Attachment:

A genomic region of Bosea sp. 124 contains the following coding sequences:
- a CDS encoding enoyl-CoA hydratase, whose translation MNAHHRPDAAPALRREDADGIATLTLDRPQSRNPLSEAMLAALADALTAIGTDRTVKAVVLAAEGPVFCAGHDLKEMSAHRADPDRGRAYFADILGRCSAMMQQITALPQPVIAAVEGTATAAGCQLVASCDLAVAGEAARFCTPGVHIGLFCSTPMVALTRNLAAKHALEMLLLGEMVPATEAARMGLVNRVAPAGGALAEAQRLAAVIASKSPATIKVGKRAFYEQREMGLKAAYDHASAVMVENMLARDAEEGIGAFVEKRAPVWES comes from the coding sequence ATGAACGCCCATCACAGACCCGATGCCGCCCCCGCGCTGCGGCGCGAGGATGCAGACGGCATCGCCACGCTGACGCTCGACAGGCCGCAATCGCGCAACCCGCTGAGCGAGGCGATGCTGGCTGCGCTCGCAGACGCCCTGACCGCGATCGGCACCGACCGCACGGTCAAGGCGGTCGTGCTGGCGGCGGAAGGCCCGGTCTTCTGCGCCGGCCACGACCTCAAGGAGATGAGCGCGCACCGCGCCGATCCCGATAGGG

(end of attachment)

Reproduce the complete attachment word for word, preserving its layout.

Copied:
A genomic region of Bosea sp. 124 contains the following coding sequences:
- a CDS encoding enoyl-CoA hydratase, whose translation MNAHHRPDAAPALRREDADGIATLTLDRPQSRNPLSEAMLAALADALTAIGTDRTVKAVVLAAEGPVFCAGHDLKEMSAHRADPDRGRAYFADILGRCSAMMQQITALPQPVIAAVEGTATAAGCQLVASCDLAVAGEAARFCTPGVHIGLFCSTPMVALTRNLAAKHALEMLLLGEMVPATEAARMGLVNRVAPAGGALAEAQRLAAVIASKSPATIKVGKRAFYEQREMGLKAAYDHASAVMVENMLARDAEEGIGAFVEKRAPVWES comes from the coding sequence ATGAACGCCCATCACAGACCCGATGCCGCCCCCGCGCTGCGGCGCGAGGATGCAGACGGCATCGCCACGCTGACGCTCGACAGGCCGCAATCGCGCAACCCGCTGAGCGAGGCGATGCTGGCTGCGCTCGCAGACGCCCTGACCGCGATCGGCACCGACCGCACGGTCAAGGCGGTCGTGCTGGCGGCGGAAGGCCCGGTCTTCTGCGCCGGCCACGACCTCAAGGAGATGAGCGCGCACCGCGCCGATCCCGATAGGG